OOS 50-4 - Nearshore retention and population connectivity in upwelling regions: Estimating source strength and settlement in rocky shore metapopulations

Friday, August 12, 2011: 9:00 AM
14, Austin Convention Center
Steven G. Morgan1, J. Wilson White2, Sarah O. Hameed1 and Seth H. Miller3, (1)Bodega Marine Laboratory, University of California Davis, Bodega Bay, CA, (2)Biology and Marine Biology, University of North Carolina, Wilmington, Wilmington, NC, (3)University of California, Davis, Bodega Bay, CA

Connectivity among marine populations is poorly known, because we have little idea of where planktonic larvae go. Spatial variation in ocean currents can cause populations in some areas to receive or export more larvae than other populations, even though habitat quality may be similar among locations. However, our recent work suggests that sweeping generalizations regarding the role of oceanographic processes affecting larval transport and settlement in productive upwelling regions along the western margins of continents require much closer scrutiny to provide reliable information on larval connectivity between source and sink populations. Contrary to the prevailing view, larvae of most invertebrates appear to exert considerable control over their movements, remain very close to shore and recruit onshore in strong upwelling conditions. We test our conceptual model regarding the behavioral and physical mechanisms regulating cross-shelf transport, supply and connectivity across an upwelling cell using a representative species. We estimated connectivity using a Bayesian modeling approach in which prior estimates of larval transport and connectivity (a dispersal kernel) were combined with field estimates of habitat quality, larval production, and larval settlement to obtain updated estimates of connectivity patterns.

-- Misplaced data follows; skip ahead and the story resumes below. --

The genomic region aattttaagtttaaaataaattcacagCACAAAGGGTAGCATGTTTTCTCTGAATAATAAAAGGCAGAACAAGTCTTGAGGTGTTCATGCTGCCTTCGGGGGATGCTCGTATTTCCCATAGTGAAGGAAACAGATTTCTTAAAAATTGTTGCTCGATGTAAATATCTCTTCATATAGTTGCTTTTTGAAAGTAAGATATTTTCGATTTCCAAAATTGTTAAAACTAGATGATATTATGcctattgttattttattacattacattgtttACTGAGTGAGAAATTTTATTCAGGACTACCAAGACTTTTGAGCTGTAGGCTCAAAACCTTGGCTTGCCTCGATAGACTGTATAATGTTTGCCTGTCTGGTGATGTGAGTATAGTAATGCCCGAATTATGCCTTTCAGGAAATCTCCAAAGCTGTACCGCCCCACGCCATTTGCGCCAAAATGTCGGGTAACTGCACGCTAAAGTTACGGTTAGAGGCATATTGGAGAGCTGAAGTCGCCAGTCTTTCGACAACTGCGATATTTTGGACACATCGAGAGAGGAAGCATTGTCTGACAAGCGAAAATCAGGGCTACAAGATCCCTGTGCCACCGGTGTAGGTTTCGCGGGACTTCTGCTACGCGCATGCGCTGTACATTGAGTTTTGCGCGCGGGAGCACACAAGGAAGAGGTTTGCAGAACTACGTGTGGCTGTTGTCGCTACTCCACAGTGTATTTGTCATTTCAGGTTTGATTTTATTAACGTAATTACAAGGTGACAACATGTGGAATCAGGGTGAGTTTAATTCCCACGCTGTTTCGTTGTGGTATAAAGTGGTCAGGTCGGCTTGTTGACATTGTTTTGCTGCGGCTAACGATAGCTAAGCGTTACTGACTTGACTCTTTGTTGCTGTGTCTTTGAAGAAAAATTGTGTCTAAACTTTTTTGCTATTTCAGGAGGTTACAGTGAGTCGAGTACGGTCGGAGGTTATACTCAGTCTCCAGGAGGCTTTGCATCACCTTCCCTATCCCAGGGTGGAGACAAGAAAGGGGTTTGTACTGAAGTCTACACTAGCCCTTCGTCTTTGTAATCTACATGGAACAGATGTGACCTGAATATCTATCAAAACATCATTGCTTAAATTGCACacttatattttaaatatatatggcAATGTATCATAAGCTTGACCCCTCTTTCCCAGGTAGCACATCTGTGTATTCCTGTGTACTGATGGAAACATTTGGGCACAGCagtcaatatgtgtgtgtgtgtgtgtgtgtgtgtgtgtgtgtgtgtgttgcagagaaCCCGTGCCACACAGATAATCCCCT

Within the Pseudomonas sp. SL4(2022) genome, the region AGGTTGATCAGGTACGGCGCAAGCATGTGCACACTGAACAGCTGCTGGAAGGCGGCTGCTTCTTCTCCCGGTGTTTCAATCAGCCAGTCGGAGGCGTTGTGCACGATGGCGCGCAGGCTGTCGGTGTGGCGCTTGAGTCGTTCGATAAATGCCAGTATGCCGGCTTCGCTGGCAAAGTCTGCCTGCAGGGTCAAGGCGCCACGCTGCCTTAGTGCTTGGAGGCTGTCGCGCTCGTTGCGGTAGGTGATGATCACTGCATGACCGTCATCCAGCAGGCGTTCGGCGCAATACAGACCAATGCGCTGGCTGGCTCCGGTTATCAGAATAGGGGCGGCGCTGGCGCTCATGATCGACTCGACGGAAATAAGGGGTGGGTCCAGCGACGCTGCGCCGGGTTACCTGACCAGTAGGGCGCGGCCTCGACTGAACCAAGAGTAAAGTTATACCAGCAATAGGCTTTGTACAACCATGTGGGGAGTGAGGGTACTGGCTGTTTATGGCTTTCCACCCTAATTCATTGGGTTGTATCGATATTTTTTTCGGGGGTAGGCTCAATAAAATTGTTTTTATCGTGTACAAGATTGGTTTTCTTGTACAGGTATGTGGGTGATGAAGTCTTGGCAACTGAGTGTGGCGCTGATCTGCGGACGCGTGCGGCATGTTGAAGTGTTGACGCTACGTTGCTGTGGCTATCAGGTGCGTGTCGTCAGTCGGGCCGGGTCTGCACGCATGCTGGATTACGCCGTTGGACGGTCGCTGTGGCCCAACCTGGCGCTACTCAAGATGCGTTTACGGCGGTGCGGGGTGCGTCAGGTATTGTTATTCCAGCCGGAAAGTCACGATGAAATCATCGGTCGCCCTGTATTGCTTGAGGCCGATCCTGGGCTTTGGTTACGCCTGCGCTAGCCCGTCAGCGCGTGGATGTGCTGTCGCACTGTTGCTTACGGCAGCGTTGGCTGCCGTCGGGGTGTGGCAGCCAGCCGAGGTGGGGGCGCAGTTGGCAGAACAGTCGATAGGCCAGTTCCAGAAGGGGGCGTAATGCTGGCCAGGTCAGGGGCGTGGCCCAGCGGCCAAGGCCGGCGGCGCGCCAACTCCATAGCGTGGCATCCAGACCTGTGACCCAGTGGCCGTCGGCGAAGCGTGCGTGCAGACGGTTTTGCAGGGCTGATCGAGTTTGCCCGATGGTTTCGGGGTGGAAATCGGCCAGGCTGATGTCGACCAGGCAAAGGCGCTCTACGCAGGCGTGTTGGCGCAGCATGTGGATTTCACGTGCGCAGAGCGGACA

Estimated connectivity patterns reveal considerable spatial heterogeneity in the strength of larval sources, a consequence of both variation in population density and estimated oceanographic dispersal distances. Our results indicate that larvae of many species may settle closer to natal habitats than is commonly believed, even in highly advective upwelling regimes. Estimates of population connectivity are key to managing fisheries and the designing and evaluating networks of marine protective areas, and we anticipate that our approach will be broadly applicable worldwide in situations where information on dispersal from larval tracers or circulation models is unavailable.

Copyright © . All rights reserved.
Banner photo by Flickr user greg westfall.